to go further Two contributors to the Novaya Gazeta newspaper received death threats on 24 November. One was working on the situation in the North Caucasus. The other was researching Anna Politkovskaya’s death. For one of the journalists, the threats were accompanied by an SMS text message mentioning his home address.Novaya Gazeta’s reaction was to make this information public by posting a note on its website. Serguei Sokolov, one of the deputy editors, also spoke about it on radio Moscow Echo, saying “publicity is the best protection for journalists.”In the same Moscow Echo report, Glasnost Defence Foundation president Alexei Simonov said: “These are not vague threats. Similar threats to Anna Politkovskaya were tragically carried out. This makes me want to take up guard outside Novaya Gazeta with an automatic rifle. But I don’t have an automatic rifle and anyway, it would not save anyone. You have to leave it to the police.”Simonov believes the threats are linked to the investigation into Politkovskaya’s 7 October murder in Moscow. News BelarusEurope – Central Asia November 27, 2006 – Updated on January 20, 2016 Two Novaya Gazeta contributors get death threats Receive email alerts BelarusEurope – Central Asia Help by sharing this information News May 27, 2021 Find out more RSF at the Belarusian border: “The terrorist is the one who jails journalists and intimidates the public” RSF_en Russian media boss drops the pretence and defends Belarus crackdown “We welcome opening of criminal investigation in Lithuania in response to our complaint against Lukashenko” RSF says News Follow the news on Belarus May 28, 2021 Find out more Organisation June 2, 2021 Find out more News
Linkedin Twitter SAS have signed a four year contract with Shannon based EirtechA FOUR-year contract secured by Eirtech Aviation, to deliver technical services for end of lease aircraft with SAS, has been broadly welcomed and recognised as a credible boost for the aviation services sector.The new deal will see the Shannon based firm handle maintenance for up to 40 of the airline’s aircraft.The planes will pass through Eirtech’s technical services department to ensure that they are returned to the lessor in the condition agreed under their lease.Sign up for the weekly Limerick Post newsletter Sign Up Eirtech chief executive Niall Cunningham said the Irish company had gone through a rigorous tendering process to win the contract and had seen off stiff competition.“We knew that the competition was stiff but I think that our team’s focus, experience and flexible way of working, together with our passion for what we do was a winning combination.“We have the requisite experience for this size of project and, having worked with SAS previously, have been able to demonstrate our ability to match our team and skill set to every project requirement, ” Mr Cunningham said.Martin Haglund, head of aircraft transfer at SAS, said the Irish company had to satisfy a range of very specific criteria to win the contract.“When looking to award a contract of this magnitude, we need to satisfy a range of very specific criteria”.Mr Haglund explained that while price is crucial, “We were equally looking for a specialist company that could deliver a flexible solution with a wide range of competencies, driven by highly motivated professionals to meet SAS core values.” Previous articleBridge at Thomond Weir set to open up Limerick CityNext article#win Concert Tickets Staff Reporterhttp://www.limerickpost.ie Facebook Email Advertisement WhatsApp Print BusinessNewsEirtech four-year contract for ShannonBy Staff Reporter – May 12, 2016 787
13 Braemer Cres, Castle Hill.From time to time a home comes on the market that is so special that it attracts attention from all corners – such as the breathtaking “stilt home” on Castle Hill that hit the market a few years ago.Or this stone “castle” in the outer Brisbane suburb of Mt Crosby. There are positives and negatives to owning a unique property like this. Mount Crosby castle near Brisbane.More from news01:21Buyer demand explodes in Townsville’s 2019 flood-affected suburbs12 Sep 202001:21‘Giant surge’ in new home sales lifts Townsville property market10 Sep 2020The most obvious challenge, whether you’re a buyer or a seller, is how do you price something that is truly unique? An agent will usually use a range of market indicators, including recent comparative sales in the area. But if there have been no similar sized castles sold, how can you put a price on it?Certainly part of the formula comes down to costs – how much did it cost to erect? Then look at the area and its desirability, accessibility, amenity, proximity to schools, retail and transport hubs, and so on. Then look at the property and assess the level of desirability in the market – in this instance, how many people would find living in a castle desirable? Sometimes the answer could surprise you!If you’re thinking of buying a unique property, such as a replica castle, something to be aware of is the potentially higher costs for repairs and renovations. For example, repairing a drawbridge is possibly more costly than repairing a traditional front door. And how do you find a glazier to replace these unusually shaped windows?If you’re thinking of buying your very own novelty home, there are some great benefits. For example, your home is completely unlike any other, so when friends pop over prepare yourself for the squeals of delight when they walk over the drawbridge!When marketing the property, its unique features will attract interest far and wide. After all, how often does a castle come onto the market? The Mt Crosby castle attracted media interest from TV news, as well as local and metro print articles.This means potential buyers around the country saw it on the news – a likely audience of millions of people, all for free! What a great marketing advantage!At the end of the day, when unique properties such as these come on to the market it comes down to gut feel – if you love it, it’s worth it.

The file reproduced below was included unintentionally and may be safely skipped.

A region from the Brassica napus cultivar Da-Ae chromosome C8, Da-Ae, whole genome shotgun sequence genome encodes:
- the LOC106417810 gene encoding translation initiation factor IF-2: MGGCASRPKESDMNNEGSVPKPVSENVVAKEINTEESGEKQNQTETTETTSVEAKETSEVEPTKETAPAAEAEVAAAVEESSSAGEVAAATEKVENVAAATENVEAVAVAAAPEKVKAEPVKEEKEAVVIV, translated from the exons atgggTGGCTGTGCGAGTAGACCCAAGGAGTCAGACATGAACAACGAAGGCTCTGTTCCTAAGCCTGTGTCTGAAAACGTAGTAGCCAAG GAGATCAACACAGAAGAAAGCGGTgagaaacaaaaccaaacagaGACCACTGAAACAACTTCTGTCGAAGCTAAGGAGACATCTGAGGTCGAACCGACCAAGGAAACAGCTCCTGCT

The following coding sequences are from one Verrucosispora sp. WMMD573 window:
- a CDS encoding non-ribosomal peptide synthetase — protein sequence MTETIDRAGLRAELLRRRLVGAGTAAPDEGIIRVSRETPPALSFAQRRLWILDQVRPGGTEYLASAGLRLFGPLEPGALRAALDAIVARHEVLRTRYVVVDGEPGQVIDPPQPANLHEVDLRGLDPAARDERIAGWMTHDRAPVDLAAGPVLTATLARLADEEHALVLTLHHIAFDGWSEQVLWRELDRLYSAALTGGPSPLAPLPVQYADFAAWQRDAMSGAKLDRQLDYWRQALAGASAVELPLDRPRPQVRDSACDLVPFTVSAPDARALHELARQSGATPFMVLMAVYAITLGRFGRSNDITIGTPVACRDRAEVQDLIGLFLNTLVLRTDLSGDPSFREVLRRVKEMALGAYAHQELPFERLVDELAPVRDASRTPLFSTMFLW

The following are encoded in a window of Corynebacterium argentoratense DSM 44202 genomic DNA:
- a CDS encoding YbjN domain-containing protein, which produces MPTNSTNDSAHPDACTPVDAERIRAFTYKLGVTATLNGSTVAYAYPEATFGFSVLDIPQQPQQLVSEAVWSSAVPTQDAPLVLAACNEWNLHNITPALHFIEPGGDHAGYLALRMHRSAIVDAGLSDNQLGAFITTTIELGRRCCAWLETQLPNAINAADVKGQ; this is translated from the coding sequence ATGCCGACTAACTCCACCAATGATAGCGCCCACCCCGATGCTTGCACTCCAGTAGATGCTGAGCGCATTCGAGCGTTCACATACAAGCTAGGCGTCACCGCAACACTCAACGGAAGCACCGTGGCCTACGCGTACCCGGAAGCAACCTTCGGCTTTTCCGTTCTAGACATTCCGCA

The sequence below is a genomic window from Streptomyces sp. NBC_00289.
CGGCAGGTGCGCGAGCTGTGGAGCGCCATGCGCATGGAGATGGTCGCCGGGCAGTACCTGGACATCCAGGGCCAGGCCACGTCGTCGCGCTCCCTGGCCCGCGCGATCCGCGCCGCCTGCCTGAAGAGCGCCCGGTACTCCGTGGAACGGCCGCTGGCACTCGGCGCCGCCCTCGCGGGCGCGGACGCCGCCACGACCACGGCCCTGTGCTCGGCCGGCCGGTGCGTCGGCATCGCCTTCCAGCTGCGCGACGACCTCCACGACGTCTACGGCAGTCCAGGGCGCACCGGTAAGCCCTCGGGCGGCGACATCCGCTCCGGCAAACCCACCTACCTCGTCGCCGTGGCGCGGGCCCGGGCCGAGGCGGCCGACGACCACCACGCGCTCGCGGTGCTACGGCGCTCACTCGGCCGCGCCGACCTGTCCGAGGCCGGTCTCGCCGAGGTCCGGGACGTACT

The double block was originally home to the “Elephant House”, which was knocked down by property investor John Pilkington in 2012 after he bought it for $9.5 million from former AFL footballer Rod Galt. Milk magnate Ken Lacey, entertainment entrepreneur Michael Edgley, singer Diana Ross and Gold Coast bookie Terry Page also have links to the property. The block and its neighbour at No. 47 were bought as a pair by veteran property developer John Potter in 2016.He splashed $7.7 million on the double block and had plans to build a multi-level apartment building, at one stage saying each apartment would have a $7.5 million price tag. However, in 2017 he told the Bulletin his plans had changed and he had decided to sell the blocks separately. More from news02:37International architect Desmond Brooks selling luxury beach villa11 hours ago02:37Gold Coast property: Sovereign Islands mega mansion hits market with $16m price tag2 days agoThe property next door, No. 47, sold for $4.6 million in late 2017 to Highgrove Bathrooms founder Lindsay Sinclair, who had plans for a tri-level mansion, but it remains vacant. Mr Potter will realise a $1.4 million profit if No. 49 achieves its price guide. How much would you pay for this beachfront block?A bare block of land in Mermaid Beach’s illustrious “millionaires’ row” has hit the market with a hefty $4.5 million price tag. The skinny beachfront site at 49 Hedges Ave is 405sq m and one of the last vacant lots on the strip. 47 Hedges Ave, Mermaid Beach, sold for $4.6 million in 2017.“No. 49 is already priced under next door which represents good value for money,” Mr Stevens said. “We are starting to run out of these vacant block opportunities and so many buyers want property on the sand.” Mr Stevens said five of his last six sales on millionaires’ row were to interstate or international buyers and totalled more than $25 million. “In the softer market that Australian real estate is experiencing, the Gold Coast is now seeing the demand outweigh the supply,” he said. “In particular we are seeing more Sydney and Melbourne buyers starting to look closely at our blue-chip positions as it is a great place to invest in due to the spectacular value we represent.“Interstate buyers are getting bang for buck here.” Video Player is loading.Play VideoPlayNext playlist itemMuteCurrent Time 0:00/Duration 1:15Loaded: 0%Stream Type LIVESeek to live, currently playing liveLIVERemaining Time -1:15 Playback Rate1xChaptersChaptersDescriptionsdescriptions off, selectedCaptionscaptions settings, opens captions settings dialogcaptions off, selectedQuality Levels720p720pHD432p432p270p270p180p180pAutoA, selectedAudio Tracken (Main), selectedFullscreenThis is a modal window.Beginning of dialog window. Escape will cancel and close the window.TextColorWhiteBlackRedGreenBlueYellowMagentaCyanTransparencyOpaqueSemi-TransparentBackgroundColorBlackWhiteRedGreenBlueYellowMagentaCyanTransparencyOpaqueSemi-TransparentTransparentWindowColorBlackWhiteRedGreenBlueYellowMagentaCyanTransparencyTransparentSemi-TransparentOpaqueFont Size50%75%100%125%150%175%200%300%400%Text Edge StyleNoneRaisedDepressedUniformDropshadowFont FamilyProportional Sans-SerifMonospace Sans-SerifProportional SerifMonospace SerifCasualScriptSmall CapsReset restore all settings to the default valuesDoneClose Modal DialogEnd of dialog window.This is a modal window. This modal can be closed by pressing the Escape key or activating the close button.Close Modal DialogThis is a modal window. This modal can be closed by pressing the Escape key or activating the close button.PlayMuteCurrent Time 0:00/Duration 0:00Loaded: 0%Stream Type LIVESeek to live, currently playing liveLIVERemaining Time -0:00 Playback Rate1xFullscreenAndrew Winter: The value of a view01:16 49 Hedges Ave, Mermaid Beach, is on the market with a $4.5 million price guide.The site is listed through Harcourts Coastal Broadbeach agent Tolemy Stevens and Tony Velissariou of Tony V. “It’s the ideal opportunity for someone to build their dream home on the beachfront of Mermaid Beach, regarded by many as Australia’s No. 1 beachfront destination,” Mr Stevens said. M ORE NEWS: Buy a house, get a free holidayMORE NEWS: Coastal town’s record blown out of the water